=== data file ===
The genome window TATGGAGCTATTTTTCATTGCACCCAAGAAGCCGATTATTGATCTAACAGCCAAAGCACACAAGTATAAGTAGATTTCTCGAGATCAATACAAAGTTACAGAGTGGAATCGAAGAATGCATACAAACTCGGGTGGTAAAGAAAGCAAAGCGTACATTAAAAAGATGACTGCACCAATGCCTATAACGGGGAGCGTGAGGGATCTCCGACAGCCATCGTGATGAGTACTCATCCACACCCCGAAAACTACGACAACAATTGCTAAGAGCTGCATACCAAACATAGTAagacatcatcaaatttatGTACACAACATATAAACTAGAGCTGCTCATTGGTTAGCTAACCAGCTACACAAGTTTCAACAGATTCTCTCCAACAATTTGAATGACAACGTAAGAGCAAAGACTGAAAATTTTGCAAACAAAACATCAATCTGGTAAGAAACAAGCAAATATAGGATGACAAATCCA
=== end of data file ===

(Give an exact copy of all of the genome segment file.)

The genome window TATGGAGCTATTTTTCATTGCACCCAAGAAGCCGATTATTGATCTAACAGCCAAAGCACACAAGTATAAGTAGATTTCTCGAGATCAATACAAAGTTACAGAGTGGAATCGAAGAATGCATACAAACTCGGGTGGTAAAGAAAGCAAAGCGTACATTAAAAAGATGACTGCACCAATGCCTATAACGGGGAGCGTGAGGGATCTCCGACAGCCATCGTGATGAGTACTCATCCACACCCCGAAAACTACGACAACAATTGCTAAGAGCTGCATACCAAACATAGTAagacatcatcaaatttatGTACACAACATATAAACTAGAGCTGCTCATTGGTTAGCTAACCAGCTACACAAGTTTCAACAGATTCTCTCCAACAATTTGAATGACAACGTAAGAGCAAAGACTGAAAATTTTGCAAACAAAACATCAATCTGGTAAGAAACAAGCAAATATAGGATGACAAATCCA